oculosympathetic paralysis (3). Examination by slit
lamp revealed moderate conjunctival edema in both
eyes. The ocular motility and funduscopic examination results were unremarkable. One week later, both
pupils were of equal size.
Eight months later, she complained of increased fatigue and facial swelling and was noted to
have a platelet count of 82,000/mm3,albumin level of
2.3 gm/dl, elevated thyroid-stimulating hormone level
(9.3 pU/ml; normal <8), and positive antithyroglobulin antibody (1 :25,600) and antimicrosomal antibody
(1 :2,048) with borderline low thyroxine level (3.5 pg/
dl). The direct Coombs’ test result continued to be
positive. The antibody eluted from the erythrocyte
was an IgG panagglutinin. A bone marrow biopsy
demonstrated a slightly increased number of megakaryocytes. Urinalysis results were normal, and she
excreted <150 mg of protein in 24 hours. Results of a
computed tomography scan of the chest were negative
for thymoma. Treatment with L-thyroxine, 100 pg/
day, was started.
Over the next 2 weeks, she experienced increasing periorbital edema and facial swelling without
pedal edema. The serum albumin level decreased to
1.65 gm/dl, and the platelet count was 49,000/mm3.
Using a monoclonal antibody technique (4), we found
4,947 molecules of IgG bound per platelet (normal
<300), consistent with immune thrombocytopenia.
Other laboratory tests revealed a WBC count of 7,200/
mm3 with a normal differential cell count and a hematocrit value of 39%. Serum aspartate aminotransferase, alanine aminotransferase, gamma glutamyltransferase, alkaline phosphatase, lactate dehydrogenase,
blood urea nitrogen, creatinine, quantitative immunoglobulin tests, and urinalysis all gave normal results.
The serum protein electrophoresis pattern was normal
except for a marked reduction in the albumin peak.
The prothrombin time was 9.9 seconds (control 12.7),
BRIEF REPORTS
and partial thromboplastin time was 24 seconds (control 27). C3 level was 63 mg/dl (normal 81-165) and C4
was 11 mg/dl (normal 11-31).
Since renal and hepatic findings were normal,
protein-losing enteropathy was suspected as the cause
of the hypoalbuminemia. ‘Cr-labeled human albumin
(70 pCi) was administered intravenously, and there
were 4 consecutive 24-hour stool collections. The
percent of the infused chromium excreted in the feces
was 8.6% (normal 2.75). A barium radiographic series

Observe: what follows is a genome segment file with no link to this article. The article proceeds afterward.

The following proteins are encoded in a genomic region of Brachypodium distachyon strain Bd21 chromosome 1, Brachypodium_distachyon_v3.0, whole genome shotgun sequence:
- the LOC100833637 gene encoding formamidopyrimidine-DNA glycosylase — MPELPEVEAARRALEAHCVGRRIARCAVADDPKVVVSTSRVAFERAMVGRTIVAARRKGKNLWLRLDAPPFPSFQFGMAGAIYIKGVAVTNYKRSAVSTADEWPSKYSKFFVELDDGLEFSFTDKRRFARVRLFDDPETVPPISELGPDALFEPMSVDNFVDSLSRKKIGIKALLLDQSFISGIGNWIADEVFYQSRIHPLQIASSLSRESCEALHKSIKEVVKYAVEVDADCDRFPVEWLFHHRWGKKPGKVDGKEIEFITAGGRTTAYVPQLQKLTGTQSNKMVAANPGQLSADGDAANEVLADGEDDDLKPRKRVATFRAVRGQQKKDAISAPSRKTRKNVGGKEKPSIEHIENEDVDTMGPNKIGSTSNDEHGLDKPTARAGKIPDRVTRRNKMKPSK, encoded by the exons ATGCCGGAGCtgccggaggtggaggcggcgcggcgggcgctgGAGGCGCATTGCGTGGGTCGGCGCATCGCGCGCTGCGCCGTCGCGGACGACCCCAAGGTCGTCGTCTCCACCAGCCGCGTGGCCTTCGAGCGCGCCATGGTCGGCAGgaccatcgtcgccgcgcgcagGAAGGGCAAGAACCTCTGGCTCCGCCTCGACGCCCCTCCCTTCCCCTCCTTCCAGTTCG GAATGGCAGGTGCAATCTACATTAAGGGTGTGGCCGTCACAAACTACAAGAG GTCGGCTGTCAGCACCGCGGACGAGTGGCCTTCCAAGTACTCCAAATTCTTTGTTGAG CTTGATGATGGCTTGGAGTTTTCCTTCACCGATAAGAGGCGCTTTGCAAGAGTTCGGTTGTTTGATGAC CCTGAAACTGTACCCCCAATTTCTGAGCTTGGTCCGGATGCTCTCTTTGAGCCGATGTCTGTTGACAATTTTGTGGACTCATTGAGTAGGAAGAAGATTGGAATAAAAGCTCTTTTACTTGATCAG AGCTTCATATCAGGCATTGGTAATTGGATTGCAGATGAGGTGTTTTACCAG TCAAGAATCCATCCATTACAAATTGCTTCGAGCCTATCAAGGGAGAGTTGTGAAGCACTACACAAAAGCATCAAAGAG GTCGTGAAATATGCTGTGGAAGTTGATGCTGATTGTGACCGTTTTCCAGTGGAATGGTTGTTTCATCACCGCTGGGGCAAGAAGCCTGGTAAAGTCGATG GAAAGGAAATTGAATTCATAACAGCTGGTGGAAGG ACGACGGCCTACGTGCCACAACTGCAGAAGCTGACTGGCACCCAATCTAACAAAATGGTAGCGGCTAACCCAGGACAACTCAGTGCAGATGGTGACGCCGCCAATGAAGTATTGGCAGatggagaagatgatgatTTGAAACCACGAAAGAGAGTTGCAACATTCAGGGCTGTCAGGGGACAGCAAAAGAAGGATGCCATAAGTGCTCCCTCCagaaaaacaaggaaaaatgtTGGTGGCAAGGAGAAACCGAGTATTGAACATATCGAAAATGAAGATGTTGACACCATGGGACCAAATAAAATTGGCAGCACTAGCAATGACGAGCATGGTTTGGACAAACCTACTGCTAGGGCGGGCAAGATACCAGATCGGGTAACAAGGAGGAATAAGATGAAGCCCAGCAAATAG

of the upper gastrointestinal tract with small bowel
follow-through demonstrated diffuse edema of the
stomach and throughout the small bowel. A duodenal
biopsy showed an increased number of submucosal
lymphocytes with no perivascular infiltrate or dilated
lymphatic vessels. She was treated with prednisone,
20 mg daily. Two weeks later, the facial swelling and
periorbital edema had completely cleared, the serum
albumin level was 3.9 gm/dl, and the platelet count was
141,000/mm3. Prednisone has been tapered to 5 mg
daily, and she remains free of symptoms 6 months
later.
Discussion. This patient meets 4 criteria considered indicative of a definite diagnosis of SLE (5). She
had unequivocal PRCA and protein-losing enteropathy, which are not mentioned in standard rheumatology textbooks as manifestations of SLE (1,2). In
addition, she had transient anisocoria and laboratory
evidence of autoimmune thyroiditis and immune
thrombocytopenia. We do not know if the transient
anisocoria, which has not recurred, was a central
nervous system manifestation of SLE.
PRCA has been described in 7 patients with
SLE (6-12). In 1 case report, PRCA was the presenting manifestation (7), as it was in our patient. One clue
that the PRCA was not the usual acute, self-limited
form (primary) associated with drugs or infections was
the detection of anti-DNA antibodies during the aplasia and their persistence over 4 years. Positive ANA
has been described in patients with PRCA (13). In
serial evaluations of 29 patients who had pure red cell
aplasia, ANAs were found in several, but only 2
patients with documented SLE had significant titers of
anti-DNA antibodies (Dessypris E, Krantz S: unpublished observations). No history of drug ingestion,
which has been associated with the development of
PRCA (13), was obtained.
The mechanism of red cell aplasia in our patient
is unknown, but it may have been immunologically
mediated, as has been described in the primary form
involving antibodies to marrow erythroblasts (14), to
BRIEF REPORTS
erythroid colony-forming units (CFU-E) and burstforming units (15), or to erythropoietin (16). The IgG
fra.ction has been demonstrated to inhibit erythroid
colony growth in 1 SLE patient with PRCA (7). IgG
inhibitors of allogeneic and autologous CFU-E growth
in vitro have also been detected in the sera of patients